Organizing His First Karate Demo in 1963
The 41st Street Theatre served as the venue for Aaron Banks’ first commercial karate demonstration. For all his hard work, he netted three bologna sandwiches and a couple of cokes. Nevertheless, it was a start, and the experience provided him with some essential advertising and promotion on-the-job training.
The same year — and during the following two — he demonstrated karate at the Jerry Lewis Telethon, bringing much-needed national exposure to the Asian arts.
Launching the Oriental World of Self-Defense in 1966
The venue was the Town Hall in New York City. “Back in those days, many martial arts were all locked up and done underground,” Aaron Banks said. “My way of thinking was, They should be for all people. My show gave people the opportunity to see all those different systems performed by various masters of jujitsu, aikido,
kung fu, taekwondo, iaido
and so on.”
Countless Americans learned that the Asian arts of self-defense included much more than karate and judo.
Organizing the East Coast vs. West Coast Team Competition in 1967
The Manhattan Center was where Ed Parker’s West Coast Team (Steve Sanders, Jerry Taylor, Joe Lewis
and Chuck Norris
) faced Aaron Banks’ East Coast Team (Tom LaPuppet, Joe Hayes, Louis Delgado and Kazuyoshi Tanaka). More than 3,800 spectators turned out.
Although the West Coasters emerged victorious at the end of the day, all martial artists benefited from the rising popularity of the sport and the emergence of new fighting icons.
Holding the First Professional Karate Championship in 1968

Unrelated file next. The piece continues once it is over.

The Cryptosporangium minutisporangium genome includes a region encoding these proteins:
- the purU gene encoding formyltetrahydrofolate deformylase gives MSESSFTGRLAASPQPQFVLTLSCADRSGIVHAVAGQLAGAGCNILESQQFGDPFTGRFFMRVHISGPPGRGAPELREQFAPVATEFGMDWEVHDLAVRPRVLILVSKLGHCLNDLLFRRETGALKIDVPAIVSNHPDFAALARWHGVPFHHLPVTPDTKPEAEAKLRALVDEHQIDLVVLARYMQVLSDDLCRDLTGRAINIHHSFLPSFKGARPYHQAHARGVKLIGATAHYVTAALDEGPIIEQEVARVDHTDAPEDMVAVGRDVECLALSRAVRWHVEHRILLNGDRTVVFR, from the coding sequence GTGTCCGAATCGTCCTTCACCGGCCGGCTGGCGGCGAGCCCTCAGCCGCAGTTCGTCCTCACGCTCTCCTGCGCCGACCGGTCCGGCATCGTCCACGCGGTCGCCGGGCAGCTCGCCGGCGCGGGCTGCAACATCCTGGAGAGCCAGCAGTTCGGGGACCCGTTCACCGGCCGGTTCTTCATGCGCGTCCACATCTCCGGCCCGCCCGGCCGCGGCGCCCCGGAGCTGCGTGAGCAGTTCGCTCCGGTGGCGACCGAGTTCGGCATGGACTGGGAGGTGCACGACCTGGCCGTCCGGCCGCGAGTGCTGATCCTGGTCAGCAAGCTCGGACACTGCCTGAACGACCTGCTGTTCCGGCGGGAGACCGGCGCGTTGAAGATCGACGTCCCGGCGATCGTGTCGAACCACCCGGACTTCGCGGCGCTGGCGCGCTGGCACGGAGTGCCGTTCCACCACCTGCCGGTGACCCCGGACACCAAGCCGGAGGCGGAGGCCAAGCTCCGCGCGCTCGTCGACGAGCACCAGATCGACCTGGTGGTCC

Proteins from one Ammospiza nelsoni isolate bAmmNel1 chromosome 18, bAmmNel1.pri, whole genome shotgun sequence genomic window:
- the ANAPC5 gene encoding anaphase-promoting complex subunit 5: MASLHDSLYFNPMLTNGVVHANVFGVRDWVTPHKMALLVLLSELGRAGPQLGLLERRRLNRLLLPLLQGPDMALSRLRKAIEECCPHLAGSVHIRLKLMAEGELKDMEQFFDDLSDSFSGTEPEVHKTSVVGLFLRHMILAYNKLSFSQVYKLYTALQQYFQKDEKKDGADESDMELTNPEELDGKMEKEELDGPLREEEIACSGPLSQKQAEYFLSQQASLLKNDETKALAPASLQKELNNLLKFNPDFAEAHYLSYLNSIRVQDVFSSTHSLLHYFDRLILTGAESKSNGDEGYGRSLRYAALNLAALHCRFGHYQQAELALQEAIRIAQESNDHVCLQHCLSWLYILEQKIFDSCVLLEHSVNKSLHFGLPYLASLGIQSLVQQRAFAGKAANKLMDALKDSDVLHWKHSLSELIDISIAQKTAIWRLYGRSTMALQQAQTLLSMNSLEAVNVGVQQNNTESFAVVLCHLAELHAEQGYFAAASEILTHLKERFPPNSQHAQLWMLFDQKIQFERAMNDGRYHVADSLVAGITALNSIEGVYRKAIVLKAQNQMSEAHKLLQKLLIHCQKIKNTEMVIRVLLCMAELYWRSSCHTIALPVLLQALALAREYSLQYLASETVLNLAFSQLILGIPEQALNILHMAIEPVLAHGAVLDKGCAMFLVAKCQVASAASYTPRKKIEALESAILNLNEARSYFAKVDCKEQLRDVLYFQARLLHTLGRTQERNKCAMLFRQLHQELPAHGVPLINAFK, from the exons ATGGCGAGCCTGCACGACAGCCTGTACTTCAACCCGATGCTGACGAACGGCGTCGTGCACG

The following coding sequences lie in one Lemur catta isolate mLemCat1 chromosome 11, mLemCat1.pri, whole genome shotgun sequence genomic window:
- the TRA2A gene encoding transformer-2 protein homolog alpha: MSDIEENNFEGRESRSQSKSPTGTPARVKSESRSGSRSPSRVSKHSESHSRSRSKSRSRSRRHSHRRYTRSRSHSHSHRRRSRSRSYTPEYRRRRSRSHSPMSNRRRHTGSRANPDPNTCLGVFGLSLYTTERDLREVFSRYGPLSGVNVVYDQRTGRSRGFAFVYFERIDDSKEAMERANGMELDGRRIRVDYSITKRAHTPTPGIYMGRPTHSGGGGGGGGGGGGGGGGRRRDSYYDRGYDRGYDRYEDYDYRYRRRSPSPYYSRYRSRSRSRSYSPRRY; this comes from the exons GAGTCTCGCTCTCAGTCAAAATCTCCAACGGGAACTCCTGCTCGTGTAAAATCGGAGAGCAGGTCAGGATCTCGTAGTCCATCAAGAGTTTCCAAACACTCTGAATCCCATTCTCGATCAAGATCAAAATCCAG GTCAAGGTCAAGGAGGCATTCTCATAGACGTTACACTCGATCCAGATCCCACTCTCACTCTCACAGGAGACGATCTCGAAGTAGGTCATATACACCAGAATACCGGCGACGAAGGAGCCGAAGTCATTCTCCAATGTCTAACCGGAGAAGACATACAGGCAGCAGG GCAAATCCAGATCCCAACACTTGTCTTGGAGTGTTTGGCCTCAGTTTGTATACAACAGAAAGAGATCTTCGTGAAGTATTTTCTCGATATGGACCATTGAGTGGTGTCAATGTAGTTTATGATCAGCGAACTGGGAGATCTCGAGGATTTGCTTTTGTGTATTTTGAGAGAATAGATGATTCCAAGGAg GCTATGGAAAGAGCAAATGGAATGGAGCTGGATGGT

Aaron Banks organized it so four men would emerge as world champions. Aside from the fact that it was perhaps the first professionally run martial arts event in which the scorekeepers, timekeepers, officials and competitors were paid, it was important for another reason. “Because karate now had its first professional world champions — in four categories — it gave the media something significant to write about and brought competitors some well-deserved recognition,” Aaron Banks said.
For the record, Joe Lewis defeated Vic Moore for the heavyweight title, Mike Stone bested Bob Tiani for the light-heavyweight championship, Chuck Norris beat Louis Delgado for the middleweight title and Skipper Mullins triumphed over Kazuyoshi Tanaka to secure the lightweight championship.
“The thing that sticks out in my mind is the fight between Chuck Norris and Louis Delgado,” Aaron Banks said. “They were such fierce competitors, and they went at it with such emotion. It was supposed to be semi-contact. At one point, Delgado fouled Norris, almost knocking him out with illegal contact. Norris picked himself up, shook himself off and with unrelenting determination went on to win the fight.
“I said to myself: ‘That Norris is one tough martial artist, not just physically but mentally, too. With the way he stays focused and in control, there is nothing he won’t be able to accomplish if he sets his mind to it.’”
(To be continued.)